Defaults allows users to read, write, and delete Mac OS X user defaults from a command-line shell. Mac OS X applications and other programs use the defaults system to record user preferences and other information that must be maintained when the applications aren't running (such as default font for new documents, or the position of an Info panel). Many settings can be changed through an application’s Preferences, but many settings are not shown in the GUI but can still bechanged using defaults.

In most cases the current value can be read with defaults read… it is worth checking the current setting before writing a new default (with defaults write…) just in case you want to revert to the old settings. If defaults read… returns 'does not exist' that means there is no setting currently stored, you can remove a setting with defaults delete…

User defaults belong to domains, which typically correspond to individual applications. Each domain has a dictionary of keys and values represent-ing representing ing its defaults; for example, "Default Font" = "Helvetica". Keys are always strings, but values can be complex data structures comprising arrays, dictionaries, strings, and binary data. These data structures are stored as XML Property Lists.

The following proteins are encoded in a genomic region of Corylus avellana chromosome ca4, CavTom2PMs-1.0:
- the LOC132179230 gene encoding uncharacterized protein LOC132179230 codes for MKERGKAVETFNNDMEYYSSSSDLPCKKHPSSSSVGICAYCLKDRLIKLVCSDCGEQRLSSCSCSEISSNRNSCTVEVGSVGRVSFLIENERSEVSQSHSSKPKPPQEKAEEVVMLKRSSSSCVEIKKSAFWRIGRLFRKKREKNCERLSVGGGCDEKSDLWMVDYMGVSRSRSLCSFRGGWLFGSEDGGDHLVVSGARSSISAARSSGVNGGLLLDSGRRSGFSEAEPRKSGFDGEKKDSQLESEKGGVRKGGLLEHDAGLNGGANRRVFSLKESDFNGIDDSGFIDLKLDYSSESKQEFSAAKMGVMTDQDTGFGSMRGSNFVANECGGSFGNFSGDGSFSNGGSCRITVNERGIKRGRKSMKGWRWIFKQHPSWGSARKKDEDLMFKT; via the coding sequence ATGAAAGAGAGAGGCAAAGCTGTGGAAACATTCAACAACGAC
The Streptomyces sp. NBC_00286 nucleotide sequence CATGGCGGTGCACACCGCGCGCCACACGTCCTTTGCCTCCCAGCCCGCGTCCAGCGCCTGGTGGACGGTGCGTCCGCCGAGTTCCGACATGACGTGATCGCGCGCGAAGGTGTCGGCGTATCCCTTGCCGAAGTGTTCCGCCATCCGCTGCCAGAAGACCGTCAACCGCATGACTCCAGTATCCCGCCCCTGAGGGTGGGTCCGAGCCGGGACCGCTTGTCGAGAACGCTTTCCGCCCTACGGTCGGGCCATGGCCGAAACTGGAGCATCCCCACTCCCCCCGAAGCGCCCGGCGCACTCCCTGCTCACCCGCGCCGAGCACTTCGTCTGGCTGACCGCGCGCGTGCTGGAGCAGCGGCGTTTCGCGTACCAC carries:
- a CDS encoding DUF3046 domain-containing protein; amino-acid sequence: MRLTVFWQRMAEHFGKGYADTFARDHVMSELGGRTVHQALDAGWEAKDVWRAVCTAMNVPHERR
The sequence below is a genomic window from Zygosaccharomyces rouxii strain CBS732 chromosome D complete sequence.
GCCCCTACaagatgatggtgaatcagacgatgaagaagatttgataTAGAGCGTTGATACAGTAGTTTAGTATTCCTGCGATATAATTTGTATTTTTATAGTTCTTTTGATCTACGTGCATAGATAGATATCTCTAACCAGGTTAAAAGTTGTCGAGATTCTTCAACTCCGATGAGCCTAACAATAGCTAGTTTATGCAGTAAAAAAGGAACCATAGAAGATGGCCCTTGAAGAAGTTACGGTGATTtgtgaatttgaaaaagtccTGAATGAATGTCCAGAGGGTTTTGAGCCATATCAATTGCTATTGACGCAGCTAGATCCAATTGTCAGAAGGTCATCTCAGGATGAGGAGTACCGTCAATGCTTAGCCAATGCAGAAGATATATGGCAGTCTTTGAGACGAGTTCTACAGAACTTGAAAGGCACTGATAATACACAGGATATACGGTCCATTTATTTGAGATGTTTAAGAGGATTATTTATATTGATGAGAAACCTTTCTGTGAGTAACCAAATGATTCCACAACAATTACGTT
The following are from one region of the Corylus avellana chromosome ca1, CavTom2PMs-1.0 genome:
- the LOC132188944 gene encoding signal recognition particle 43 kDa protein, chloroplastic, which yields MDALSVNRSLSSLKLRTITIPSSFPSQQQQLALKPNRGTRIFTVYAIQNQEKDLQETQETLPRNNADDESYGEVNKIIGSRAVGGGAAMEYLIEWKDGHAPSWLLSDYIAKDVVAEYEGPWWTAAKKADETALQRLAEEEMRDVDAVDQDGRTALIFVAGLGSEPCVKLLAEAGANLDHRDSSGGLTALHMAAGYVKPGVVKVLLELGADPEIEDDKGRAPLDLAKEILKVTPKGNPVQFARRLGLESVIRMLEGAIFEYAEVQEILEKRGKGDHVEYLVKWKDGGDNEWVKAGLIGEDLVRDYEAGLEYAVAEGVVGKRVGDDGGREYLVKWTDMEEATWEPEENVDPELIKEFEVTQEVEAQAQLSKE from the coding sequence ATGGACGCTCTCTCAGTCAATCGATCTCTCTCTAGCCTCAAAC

Though all applications, system services, and other programs have their own domains, they also share a domain named NSGlobalDomain. If a default isn't specified in the application's domain, but is specified in NSGlobalDomain, then the application uses the value in that domain.

A property list (or plist) can contain multiple values                  

e.g. to write a single value:
  defaults write com.ss64.myapp "Default Color" '(255, 0, 0)'

to write two values (plist)
  defaults write com.ss64.myapp '{ "Default Color" = (255, 0, 0);
                                   "Default Font" = Helvetica; }';

Defaults can be structured in very complex ways, making it difficult for the user to decipher or modify them.

“I am a leader by default, only because nature does not allow a vacuum” ~ Desmond Tutu


defaults man page -
Long list of OS X and App defaults from Mathias Bynens (+ older fork github) - Another extensive list of defaults
Show hidden files.scpt - Toggle the display of hidden files in Finder (will restart finder)